WASHINGTON – A day after news that the National Security Agency has compiled a massive database of individual telephone records, the former agency chief breezed toward apparent confirmation as the new CIA director with few snags.
Air Force Gen. Michael Hayden, tapped by President Bush to head the CIA, defended the NSA's surveillance tactics Friday as he continued to meet with the key senators who will ultimately decide whether he can take the post.
The White House showed no signs of changing course on its nominee despite tough words from several lawmkakers about the alleged cooperation by top telecommunications companies with the NSA to assist in collecting customers' calling patterns.
"We're 100 percent behind Michael Hayden," incoming press secretary Tony Snow told reporters Friday. "There's no question about that, and [we're] confident that he is going to comport himself well and answer all the questions and concerns that members of the United States Senate may have in the process of confirmation."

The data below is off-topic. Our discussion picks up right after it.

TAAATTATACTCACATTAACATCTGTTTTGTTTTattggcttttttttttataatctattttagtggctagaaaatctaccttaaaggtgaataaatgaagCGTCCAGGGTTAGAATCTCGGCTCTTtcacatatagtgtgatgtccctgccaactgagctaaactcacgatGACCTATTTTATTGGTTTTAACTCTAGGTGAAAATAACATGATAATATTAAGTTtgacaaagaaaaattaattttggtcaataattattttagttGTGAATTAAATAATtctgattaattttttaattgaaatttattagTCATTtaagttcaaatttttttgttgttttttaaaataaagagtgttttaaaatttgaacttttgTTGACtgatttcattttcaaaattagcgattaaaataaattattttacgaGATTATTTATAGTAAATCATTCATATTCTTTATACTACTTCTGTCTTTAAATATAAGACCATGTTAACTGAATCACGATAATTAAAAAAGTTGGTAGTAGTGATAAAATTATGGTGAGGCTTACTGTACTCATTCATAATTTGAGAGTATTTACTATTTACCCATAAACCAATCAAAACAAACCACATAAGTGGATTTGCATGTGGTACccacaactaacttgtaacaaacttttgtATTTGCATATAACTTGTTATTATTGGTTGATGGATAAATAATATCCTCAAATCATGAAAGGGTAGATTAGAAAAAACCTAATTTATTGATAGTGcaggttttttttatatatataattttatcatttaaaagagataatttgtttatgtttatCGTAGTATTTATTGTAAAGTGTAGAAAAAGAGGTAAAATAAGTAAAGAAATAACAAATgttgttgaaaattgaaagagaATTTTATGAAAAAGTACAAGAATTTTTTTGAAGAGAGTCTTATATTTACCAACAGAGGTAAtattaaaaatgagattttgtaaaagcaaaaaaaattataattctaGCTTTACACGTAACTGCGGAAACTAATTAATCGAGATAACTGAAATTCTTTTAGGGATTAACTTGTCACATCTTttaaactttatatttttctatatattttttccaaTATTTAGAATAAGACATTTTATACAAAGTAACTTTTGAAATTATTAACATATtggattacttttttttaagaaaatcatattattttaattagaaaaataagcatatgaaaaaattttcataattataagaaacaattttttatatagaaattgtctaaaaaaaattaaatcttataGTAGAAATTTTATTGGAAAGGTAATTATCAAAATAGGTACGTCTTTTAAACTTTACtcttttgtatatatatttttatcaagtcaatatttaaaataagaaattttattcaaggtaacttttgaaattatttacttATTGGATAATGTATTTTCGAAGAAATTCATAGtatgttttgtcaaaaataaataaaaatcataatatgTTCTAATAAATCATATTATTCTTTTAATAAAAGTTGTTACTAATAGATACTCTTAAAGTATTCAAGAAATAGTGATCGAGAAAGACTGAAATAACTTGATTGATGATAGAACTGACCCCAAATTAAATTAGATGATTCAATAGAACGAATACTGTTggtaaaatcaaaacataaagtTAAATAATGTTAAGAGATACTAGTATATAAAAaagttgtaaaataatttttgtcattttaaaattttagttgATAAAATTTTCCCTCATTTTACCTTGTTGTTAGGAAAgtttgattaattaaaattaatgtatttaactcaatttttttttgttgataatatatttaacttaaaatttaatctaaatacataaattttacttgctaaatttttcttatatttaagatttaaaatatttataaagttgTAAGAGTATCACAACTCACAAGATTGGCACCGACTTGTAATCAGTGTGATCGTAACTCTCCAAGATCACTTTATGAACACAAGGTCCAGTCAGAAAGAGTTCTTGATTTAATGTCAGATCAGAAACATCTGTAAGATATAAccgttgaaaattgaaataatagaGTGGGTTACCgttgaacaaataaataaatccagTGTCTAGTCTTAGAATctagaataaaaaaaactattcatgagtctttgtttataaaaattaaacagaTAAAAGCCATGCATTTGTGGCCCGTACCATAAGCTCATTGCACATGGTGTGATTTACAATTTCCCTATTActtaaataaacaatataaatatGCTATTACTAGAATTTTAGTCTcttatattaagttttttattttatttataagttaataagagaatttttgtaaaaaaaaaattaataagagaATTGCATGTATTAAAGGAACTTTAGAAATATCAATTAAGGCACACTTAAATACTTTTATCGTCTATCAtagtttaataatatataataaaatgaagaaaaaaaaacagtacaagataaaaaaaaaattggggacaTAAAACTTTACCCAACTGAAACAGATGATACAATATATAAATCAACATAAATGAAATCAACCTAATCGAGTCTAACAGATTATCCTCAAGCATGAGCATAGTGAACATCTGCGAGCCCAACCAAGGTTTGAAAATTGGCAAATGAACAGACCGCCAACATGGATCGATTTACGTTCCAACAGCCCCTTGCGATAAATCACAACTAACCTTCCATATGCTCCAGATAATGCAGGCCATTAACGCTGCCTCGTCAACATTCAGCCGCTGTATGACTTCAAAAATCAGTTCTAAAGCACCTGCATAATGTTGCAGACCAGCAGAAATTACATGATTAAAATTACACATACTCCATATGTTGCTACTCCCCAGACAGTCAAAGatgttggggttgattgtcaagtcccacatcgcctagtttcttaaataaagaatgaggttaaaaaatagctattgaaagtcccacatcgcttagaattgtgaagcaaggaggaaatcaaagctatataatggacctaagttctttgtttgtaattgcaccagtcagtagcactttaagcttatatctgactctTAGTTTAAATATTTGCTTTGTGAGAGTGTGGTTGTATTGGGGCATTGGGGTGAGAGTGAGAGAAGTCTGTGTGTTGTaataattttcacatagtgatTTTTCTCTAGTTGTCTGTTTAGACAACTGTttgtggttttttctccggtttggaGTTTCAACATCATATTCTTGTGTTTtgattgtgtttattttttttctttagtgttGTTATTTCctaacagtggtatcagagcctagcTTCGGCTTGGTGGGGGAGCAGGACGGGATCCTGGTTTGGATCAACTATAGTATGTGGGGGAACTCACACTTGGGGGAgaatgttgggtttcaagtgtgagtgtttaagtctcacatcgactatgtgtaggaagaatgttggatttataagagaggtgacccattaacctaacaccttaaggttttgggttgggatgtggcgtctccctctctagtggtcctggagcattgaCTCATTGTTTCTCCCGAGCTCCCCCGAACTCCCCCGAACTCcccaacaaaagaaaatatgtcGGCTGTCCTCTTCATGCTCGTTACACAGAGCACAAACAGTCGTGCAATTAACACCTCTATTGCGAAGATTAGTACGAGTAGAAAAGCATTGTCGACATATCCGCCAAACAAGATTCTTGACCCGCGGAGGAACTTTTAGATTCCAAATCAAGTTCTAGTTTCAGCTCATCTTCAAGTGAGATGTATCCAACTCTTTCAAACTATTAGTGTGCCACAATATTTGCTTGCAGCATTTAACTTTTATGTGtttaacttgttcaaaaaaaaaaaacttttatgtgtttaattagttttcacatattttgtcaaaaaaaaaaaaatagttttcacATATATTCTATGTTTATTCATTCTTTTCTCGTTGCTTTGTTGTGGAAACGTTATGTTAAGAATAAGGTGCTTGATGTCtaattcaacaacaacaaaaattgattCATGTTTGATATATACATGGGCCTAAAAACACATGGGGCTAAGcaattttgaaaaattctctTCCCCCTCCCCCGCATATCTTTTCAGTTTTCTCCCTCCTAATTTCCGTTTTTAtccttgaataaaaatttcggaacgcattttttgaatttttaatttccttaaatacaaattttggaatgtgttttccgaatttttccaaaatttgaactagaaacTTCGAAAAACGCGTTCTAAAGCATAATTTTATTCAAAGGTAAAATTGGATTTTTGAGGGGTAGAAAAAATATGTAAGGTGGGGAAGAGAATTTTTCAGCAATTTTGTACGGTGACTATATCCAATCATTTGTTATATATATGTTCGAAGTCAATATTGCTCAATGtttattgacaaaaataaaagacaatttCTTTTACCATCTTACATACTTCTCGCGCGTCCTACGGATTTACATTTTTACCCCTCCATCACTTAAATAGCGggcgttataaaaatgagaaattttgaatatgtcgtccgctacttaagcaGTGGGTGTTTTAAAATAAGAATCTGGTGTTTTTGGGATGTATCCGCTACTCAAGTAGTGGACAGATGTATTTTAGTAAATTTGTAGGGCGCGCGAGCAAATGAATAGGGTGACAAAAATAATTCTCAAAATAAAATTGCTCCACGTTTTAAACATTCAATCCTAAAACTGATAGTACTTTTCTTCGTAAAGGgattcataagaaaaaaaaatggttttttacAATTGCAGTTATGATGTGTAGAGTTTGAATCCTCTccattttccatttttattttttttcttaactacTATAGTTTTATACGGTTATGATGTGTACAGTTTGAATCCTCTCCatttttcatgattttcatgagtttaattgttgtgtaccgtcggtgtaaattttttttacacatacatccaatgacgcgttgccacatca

On that note, one of the phone companies asked by the NSA agency to turn over its customers' call records — Qwest Communications Inc. — refused after deciding the request violated privacy law, a lawyer for former Qwest CEO Joseph Nacchio said Friday.
The lawyer confirmed that the government approached that company in the fall of 2001 seeking access to the records with neither a warrant nor approval from a special court established to handle surveillance matters.
"Mr. Nacchio concluded that these requests violated the privacy requirements of the Telecommunications Act," attorney Herbert J. Stern said in a written statement from his Newark, N.J., office.
Nacchio told Qwest officials to refuse the NSA requests, which kept coming until Nacchio left the company in June 2002, Stern said.
Hinting at a possible flashpoint next week — the Senate Intelligence Committee has Hayden scheduled to appear next Wednesday — Snow said Hayden might not be able to answer questions regarding classified information unless it's done in a closed session with certain lawmakers cleared to hear his answers.